Like the rest of the world, we fell under the comforting spell of spaghetti and pizza. They became popular with the masses sometime in the 1990s, introduced first in fast food restaurants such as Shakey’s and Pizza Hut, and then in Italian restaurants such as Villa Danieli and Modesto’s.
These days, spaghetti bologanaise is very much a staple in urban homes.
Since then, we have also gone big on Japanese, Korean, Middle Eastern food. We do not only eat at these restaurants but also cook them at home, with supermarkets stocking up on ingredients such as mirin, kimchi and tahini.
Thai and Indonesian food has, of course, been long-time favourites.
Dining out is as much about the social experience as it is about filling our tummies.
Banquets at Chinese restaurants are as boisterous as ever, as are seafood restaurants all over the country.
In the post-Merdeka years, Malaysians dined at Le Coq Dor on Jalan Ampang (which closed down in 2001) and the iconic Coliseum on Jalan Tuanku Abdul Rahman in Kuala Lumpur, and the posh restaurants were found mostly in five-star hotels.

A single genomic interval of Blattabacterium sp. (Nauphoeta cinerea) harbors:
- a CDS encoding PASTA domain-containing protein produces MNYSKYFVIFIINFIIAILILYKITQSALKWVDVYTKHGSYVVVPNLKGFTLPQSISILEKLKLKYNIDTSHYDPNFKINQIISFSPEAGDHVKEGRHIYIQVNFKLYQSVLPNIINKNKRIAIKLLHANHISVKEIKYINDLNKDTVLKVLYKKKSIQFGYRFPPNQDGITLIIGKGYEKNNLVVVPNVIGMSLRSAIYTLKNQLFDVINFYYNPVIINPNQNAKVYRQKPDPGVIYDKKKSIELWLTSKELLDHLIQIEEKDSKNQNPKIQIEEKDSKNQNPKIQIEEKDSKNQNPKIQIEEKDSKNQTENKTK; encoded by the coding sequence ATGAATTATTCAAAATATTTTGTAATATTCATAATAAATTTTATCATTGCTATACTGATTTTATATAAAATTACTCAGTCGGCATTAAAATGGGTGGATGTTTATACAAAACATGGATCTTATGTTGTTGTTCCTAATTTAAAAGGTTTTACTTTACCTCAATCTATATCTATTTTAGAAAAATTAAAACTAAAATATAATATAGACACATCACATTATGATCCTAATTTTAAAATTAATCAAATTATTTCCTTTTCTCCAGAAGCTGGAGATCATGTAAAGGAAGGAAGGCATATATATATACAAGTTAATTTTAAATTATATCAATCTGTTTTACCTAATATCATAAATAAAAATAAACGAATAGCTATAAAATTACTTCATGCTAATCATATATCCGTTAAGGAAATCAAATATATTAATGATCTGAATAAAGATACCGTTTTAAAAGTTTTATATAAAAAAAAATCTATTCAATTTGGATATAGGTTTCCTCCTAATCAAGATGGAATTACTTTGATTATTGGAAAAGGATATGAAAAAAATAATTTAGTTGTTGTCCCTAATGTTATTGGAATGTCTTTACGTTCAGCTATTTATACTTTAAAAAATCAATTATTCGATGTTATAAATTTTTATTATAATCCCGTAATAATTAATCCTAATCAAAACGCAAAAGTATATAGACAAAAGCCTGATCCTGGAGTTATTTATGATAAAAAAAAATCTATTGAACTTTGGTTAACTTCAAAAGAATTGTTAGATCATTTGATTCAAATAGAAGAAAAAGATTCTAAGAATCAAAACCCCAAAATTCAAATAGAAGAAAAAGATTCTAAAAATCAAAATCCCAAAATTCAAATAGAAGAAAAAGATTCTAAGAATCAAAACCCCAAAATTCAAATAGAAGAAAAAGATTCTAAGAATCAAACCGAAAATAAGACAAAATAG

The first fast food restaurant, A&W, was opened on then Batu Road (now Jalan Tuanku Abdul Rahman) in 1963, and its iconic drive-in at Petaling Jaya in 1965. We got our finger-licking goodness when Kentucky Fried Chicken opened its first outlet on Jalan Tuanku Abdul Rahman in 1973. Mc Donald’s only came about in 1980, but it’s now in every state in Malaysia.
The economic boom of the late 1980s heralded a new era in the country’s dining scene. A growing middle class and increasing affluence meant there was much more demand and openness towards new dining experiences.
There were steakhouses like The Ship where we sipped Blue Nun, probably many Malaysians’ initiation into wine-drinking. In the 1990s, there were Tex Mex restaurants like TGIF and Chilli’s, which introduced us to fajitas and mojitos. We embraced various dining experiences, from conveyor belt sushi outlets to Brazilian churrascaria.
Malaysians also bought into designer coffees, gourmet sausages and premium ice cream.
And, of course, we also swarmed buffets, unable to resist their eat-all-you-can challenge.
By the new millennium, Malaysians’ palates had expanded. The most sophisticated (and wealthiest) gourmets had eaten in Michelin-star restaurants abroad and could sniff out the best wines and truffles.
Just a click away